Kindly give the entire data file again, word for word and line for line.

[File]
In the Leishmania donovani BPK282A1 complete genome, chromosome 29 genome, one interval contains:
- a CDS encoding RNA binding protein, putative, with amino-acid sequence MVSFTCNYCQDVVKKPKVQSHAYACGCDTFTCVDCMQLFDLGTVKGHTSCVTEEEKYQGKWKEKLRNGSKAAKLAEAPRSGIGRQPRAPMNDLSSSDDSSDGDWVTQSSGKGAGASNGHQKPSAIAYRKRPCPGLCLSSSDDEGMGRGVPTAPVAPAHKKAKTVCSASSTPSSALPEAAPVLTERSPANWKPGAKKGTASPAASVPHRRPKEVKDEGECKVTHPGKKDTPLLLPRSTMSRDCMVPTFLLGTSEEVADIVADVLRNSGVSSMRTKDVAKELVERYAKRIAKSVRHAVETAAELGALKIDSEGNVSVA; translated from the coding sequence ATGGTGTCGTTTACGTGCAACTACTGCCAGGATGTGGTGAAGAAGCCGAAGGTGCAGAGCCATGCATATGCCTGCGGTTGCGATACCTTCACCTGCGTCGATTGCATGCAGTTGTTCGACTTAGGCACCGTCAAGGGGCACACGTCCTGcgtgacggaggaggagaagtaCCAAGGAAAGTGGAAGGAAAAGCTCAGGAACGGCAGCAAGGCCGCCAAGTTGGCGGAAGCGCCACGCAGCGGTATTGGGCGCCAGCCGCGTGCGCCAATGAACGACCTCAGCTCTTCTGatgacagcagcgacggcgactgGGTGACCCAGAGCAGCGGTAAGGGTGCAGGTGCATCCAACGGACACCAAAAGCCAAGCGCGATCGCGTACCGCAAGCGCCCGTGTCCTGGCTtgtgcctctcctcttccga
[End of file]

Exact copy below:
In the Leishmania donovani BPK282A1 complete genome, chromosome 29 genome, one interval contains:
- a CDS encoding RNA binding protein, putative, with amino-acid sequence MVSFTCNYCQDVVKKPKVQSHAYACGCDTFTCVDCMQLFDLGTVKGHTSCVTEEEKYQGKWKEKLRNGSKAAKLAEAPRSGIGRQPRAPMNDLSSSDDSSDGDWVTQSSGKGAGASNGHQKPSAIAYRKRPCPGLCLSSSDDEGMGRGVPTAPVAPAHKKAKTVCSASSTPSSALPEAAPVLTERSPANWKPGAKKGTASPAASVPHRRPKEVKDEGECKVTHPGKKDTPLLLPRSTMSRDCMVPTFLLGTSEEVADIVADVLRNSGVSSMRTKDVAKELVERYAKRIAKSVRHAVETAAELGALKIDSEGNVSVA; translated from the coding sequence ATGGTGTCGTTTACGTGCAACTACTGCCAGGATGTGGTGAAGAAGCCGAAGGTGCAGAGCCATGCATATGCCTGCGGTTGCGATACCTTCACCTGCGTCGATTGCATGCAGTTGTTCGACTTAGGCACCGTCAAGGGGCACACGTCCTGcgtgacggaggaggagaagtaCCAAGGAAAGTGGAAGGAAAAGCTCAGGAACGGCAGCAAGGCCGCCAAGTTGGCGGAAGCGCCACGCAGCGGTATTGGGCGCCAGCCGCGTGCGCCAATGAACGACCTCAGCTCTTCTGatgacagcagcgacggcgactgGGTGACCCAGAGCAGCGGTAAGGGTGCAGGTGCATCCAACGGACACCAAAAGCCAAGCGCGATCGCGTACCGCAAGCGCCCGTGTCCTGGCTtgtgcctctcctcttccga